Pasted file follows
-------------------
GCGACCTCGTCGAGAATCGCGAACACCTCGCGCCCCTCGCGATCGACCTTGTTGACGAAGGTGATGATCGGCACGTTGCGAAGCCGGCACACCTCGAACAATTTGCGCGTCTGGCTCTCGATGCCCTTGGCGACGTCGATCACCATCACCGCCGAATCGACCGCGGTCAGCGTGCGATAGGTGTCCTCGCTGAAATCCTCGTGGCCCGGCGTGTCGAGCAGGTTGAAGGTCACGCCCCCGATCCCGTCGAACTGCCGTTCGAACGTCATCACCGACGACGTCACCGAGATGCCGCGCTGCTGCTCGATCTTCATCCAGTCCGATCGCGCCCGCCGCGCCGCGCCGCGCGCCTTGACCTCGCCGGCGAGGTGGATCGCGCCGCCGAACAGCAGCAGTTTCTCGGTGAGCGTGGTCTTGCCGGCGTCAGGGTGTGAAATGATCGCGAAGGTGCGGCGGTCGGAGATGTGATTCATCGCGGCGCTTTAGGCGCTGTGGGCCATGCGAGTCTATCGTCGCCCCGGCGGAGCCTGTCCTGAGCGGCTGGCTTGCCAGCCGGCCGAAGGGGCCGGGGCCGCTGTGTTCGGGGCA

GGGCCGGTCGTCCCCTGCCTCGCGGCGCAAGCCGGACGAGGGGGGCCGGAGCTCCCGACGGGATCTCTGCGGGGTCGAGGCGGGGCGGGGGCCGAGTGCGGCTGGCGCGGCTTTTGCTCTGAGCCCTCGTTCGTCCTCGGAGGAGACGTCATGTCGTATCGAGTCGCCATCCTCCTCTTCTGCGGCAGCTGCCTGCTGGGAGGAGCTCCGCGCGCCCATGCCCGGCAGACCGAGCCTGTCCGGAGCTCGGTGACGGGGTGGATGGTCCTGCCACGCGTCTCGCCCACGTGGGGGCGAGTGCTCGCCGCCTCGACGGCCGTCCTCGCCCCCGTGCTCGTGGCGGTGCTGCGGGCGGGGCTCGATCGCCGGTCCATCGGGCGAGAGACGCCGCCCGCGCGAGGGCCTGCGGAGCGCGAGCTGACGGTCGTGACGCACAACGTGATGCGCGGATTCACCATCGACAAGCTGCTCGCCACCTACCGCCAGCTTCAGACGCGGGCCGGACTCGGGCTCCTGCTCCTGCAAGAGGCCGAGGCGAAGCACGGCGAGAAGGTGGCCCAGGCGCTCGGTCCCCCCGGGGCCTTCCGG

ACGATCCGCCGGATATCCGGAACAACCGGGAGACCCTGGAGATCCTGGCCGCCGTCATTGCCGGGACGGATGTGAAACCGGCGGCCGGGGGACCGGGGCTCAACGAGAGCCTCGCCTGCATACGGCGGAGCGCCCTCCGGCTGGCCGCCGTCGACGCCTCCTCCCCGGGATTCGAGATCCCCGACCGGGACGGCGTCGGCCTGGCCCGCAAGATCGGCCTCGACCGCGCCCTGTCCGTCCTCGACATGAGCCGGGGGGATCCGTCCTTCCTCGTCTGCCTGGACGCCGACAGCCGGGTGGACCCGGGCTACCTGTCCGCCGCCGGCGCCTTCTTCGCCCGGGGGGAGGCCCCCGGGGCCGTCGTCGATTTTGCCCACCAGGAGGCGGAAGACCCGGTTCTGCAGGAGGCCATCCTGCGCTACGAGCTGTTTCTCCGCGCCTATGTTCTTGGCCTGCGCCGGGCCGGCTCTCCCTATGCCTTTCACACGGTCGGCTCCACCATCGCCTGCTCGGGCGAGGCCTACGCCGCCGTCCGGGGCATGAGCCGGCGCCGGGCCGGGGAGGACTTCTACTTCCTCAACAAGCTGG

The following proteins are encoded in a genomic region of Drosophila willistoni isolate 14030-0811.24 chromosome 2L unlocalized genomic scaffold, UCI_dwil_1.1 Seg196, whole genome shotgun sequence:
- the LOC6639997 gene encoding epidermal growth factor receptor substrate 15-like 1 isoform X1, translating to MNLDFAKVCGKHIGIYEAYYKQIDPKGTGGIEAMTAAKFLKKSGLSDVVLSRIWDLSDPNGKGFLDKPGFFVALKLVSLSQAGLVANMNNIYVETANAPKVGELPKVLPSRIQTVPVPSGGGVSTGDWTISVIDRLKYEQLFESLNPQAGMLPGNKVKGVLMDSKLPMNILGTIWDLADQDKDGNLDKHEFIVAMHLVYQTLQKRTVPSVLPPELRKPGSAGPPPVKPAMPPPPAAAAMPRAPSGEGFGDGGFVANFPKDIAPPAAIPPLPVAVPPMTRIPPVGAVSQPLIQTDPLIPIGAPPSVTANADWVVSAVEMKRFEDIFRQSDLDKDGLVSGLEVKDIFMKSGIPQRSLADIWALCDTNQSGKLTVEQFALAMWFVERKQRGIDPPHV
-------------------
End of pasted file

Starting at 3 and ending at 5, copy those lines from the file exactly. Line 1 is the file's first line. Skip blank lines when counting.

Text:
ACGATCCGCCGGATATCCGGAACAACCGGGAGACCCTGGAGATCCTGGCCGCCGTCATTGCCGGGACGGATGTGAAACCGGCGGCCGGGGGACCGGGGCTCAACGAGAGCCTCGCCTGCATACGGCGGAGCGCCCTCCGGCTGGCCGCCGTCGACGCCTCCTCCCCGGGATTCGAGATCCCCGACCGGGACGGCGTCGGCCTGGCCCGCAAGATCGGCCTCGACCGCGCCCTGTCCGTCCTCGACATGAGCCGGGGGGATCCGTCCTTCCTCGTCTGCCTGGACGCCGACAGCCGGGTGGACCCGGGCTACCTGTCCGCCGCCGGCGCCTTCTTCGCCCGGGGGGAGGCCCCCGGGGCCGTCGTCGATTTTGCCCACCAGGAGGCGGAAGACCCGGTTCTGCAGGAGGCCATCCTGCGCTACGAGCTGTTTCTCCGCGCCTATGTTCTTGGCCTGCGCCGGGCCGGCTCTCCCTATGCCTTTCACACGGTCGGCTCCACCATCGCCTGCTCGGGCGAGGCCTACGCCGCCGTCCGGGGCATGAGCCGGCGCCGGGCCGGGGAGGACTTCTACTTCCTCAACAAGCTGG

The following proteins are encoded in a genomic region of Drosophila willistoni isolate 14030-0811.24 chromosome 2L unlocalized genomic scaffold, UCI_dwil_1.1 Seg196, whole genome shotgun sequence:
- the LOC6639997 gene encoding epidermal growth factor receptor substrate 15-like 1 isoform X1, translating to MNLDFAKVCGKHIGIYEAYYKQIDPKGTGGIEAMTAAKFLKKSGLSDVVLSRIWDLSDPNGKGFLDKPGFFVALKLVSLSQAGLVANMNNIYVETANAPKVGELPKVLPSRIQTVPVPSGGGVSTGDWTISVIDRLKYEQLFESLNPQAGMLPGNKVKGVLMDSKLPMNILGTIWDLADQDKDGNLDKHEFIVAMHLVYQTLQKRTVPSVLPPELRKPGSAGPPPVKPAMPPPPAAAAMPRAPSGEGFGDGGFVANFPKDIAPPAAIPPLPVAVPPMTRIPPVGAVSQPLIQTDPLIPIGAPPSVTANADWVVSAVEMKRFEDIFRQSDLDKDGLVSGLEVKDIFMKSGIPQRSLADIWALCDTNQSGKLTVEQFALAMWFVERKQRGIDPPHV